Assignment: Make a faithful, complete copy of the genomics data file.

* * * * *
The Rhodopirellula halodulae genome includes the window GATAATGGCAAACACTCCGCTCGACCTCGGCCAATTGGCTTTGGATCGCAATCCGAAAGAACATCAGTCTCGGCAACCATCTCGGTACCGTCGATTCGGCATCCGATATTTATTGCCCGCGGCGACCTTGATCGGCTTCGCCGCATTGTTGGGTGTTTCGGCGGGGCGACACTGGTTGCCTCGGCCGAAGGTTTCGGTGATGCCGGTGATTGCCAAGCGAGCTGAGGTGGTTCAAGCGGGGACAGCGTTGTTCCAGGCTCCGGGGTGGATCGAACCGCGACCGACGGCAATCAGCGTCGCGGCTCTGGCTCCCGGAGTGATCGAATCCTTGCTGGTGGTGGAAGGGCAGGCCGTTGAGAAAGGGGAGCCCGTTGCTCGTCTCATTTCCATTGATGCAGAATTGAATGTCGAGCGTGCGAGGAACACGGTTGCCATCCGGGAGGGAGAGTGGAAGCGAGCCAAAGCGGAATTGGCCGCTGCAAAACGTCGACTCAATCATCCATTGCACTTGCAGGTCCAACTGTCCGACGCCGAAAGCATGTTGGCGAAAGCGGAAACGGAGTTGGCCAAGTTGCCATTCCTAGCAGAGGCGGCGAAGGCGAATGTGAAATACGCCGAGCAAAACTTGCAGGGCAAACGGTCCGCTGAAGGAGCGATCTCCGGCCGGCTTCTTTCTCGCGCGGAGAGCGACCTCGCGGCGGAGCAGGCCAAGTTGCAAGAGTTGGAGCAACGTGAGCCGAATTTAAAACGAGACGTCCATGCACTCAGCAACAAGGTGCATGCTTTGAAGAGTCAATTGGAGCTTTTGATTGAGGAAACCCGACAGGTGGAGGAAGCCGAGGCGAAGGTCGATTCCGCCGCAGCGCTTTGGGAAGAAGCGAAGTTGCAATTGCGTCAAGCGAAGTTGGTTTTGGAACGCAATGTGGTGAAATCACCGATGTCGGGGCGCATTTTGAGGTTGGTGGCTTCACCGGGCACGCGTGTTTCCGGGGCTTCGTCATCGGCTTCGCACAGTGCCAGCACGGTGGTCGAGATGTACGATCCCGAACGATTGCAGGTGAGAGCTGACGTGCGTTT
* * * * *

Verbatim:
The Rhodopirellula halodulae genome includes the window GATAATGGCAAACACTCCGCTCGACCTCGGCCAATTGGCTTTGGATCGCAATCCGAAAGAACATCAGTCTCGGCAACCATCTCGGTACCGTCGATTCGGCATCCGATATTTATTGCCCGCGGCGACCTTGATCGGCTTCGCCGCATTGTTGGGTGTTTCGGCGGGGCGACACTGGTTGCCTCGGCCGAAGGTTTCGGTGATGCCGGTGATTGCCAAGCGAGCTGAGGTGGTTCAAGCGGGGACAGCGTTGTTCCAGGCTCCGGGGTGGATCGAACCGCGACCGACGGCAATCAGCGTCGCGGCTCTGGCTCCCGGAGTGATCGAATCCTTGCTGGTGGTGGAAGGGCAGGCCGTTGAGAAAGGGGAGCCCGTTGCTCGTCTCATTTCCATTGATGCAGAATTGAATGTCGAGCGTGCGAGGAACACGGTTGCCATCCGGGAGGGAGAGTGGAAGCGAGCCAAAGCGGAATTGGCCGCTGCAAAACGTCGACTCAATCATCCATTGCACTTGCAGGTCCAACTGTCCGACGCCGAAAGCATGTTGGCGAAAGCGGAAACGGAGTTGGCCAAGTTGCCATTCCTAGCAGAGGCGGCGAAGGCGAATGTGAAATACGCCGAGCAAAACTTGCAGGGCAAACGGTCCGCTGAAGGAGCGATCTCCGGCCGGCTTCTTTCTCGCGCGGAGAGCGACCTCGCGGCGGAGCAGGCCAAGTTGCAAGAGTTGGAGCAACGTGAGCCGAATTTAAAACGAGACGTCCATGCACTCAGCAACAAGGTGCATGCTTTGAAGAGTCAATTGGAGCTTTTGATTGAGGAAACCCGACAGGTGGAGGAAGCCGAGGCGAAGGTCGATTCCGCCGCAGCGCTTTGGGAAGAAGCGAAGTTGCAATTGCGTCAAGCGAAGTTGGTTTTGGAACGCAATGTGGTGAAATCACCGATGTCGGGGCGCATTTTGAGGTTGGTGGCTTCACCGGGCACGCGTGTTTCCGGGGCTTCGTCATCGGCTTCGCACAGTGCCAGCACGGTGGTCGAGATGTACGATCCCGAACGATTGCAGGTGAGAGCTGACGTGCGTTT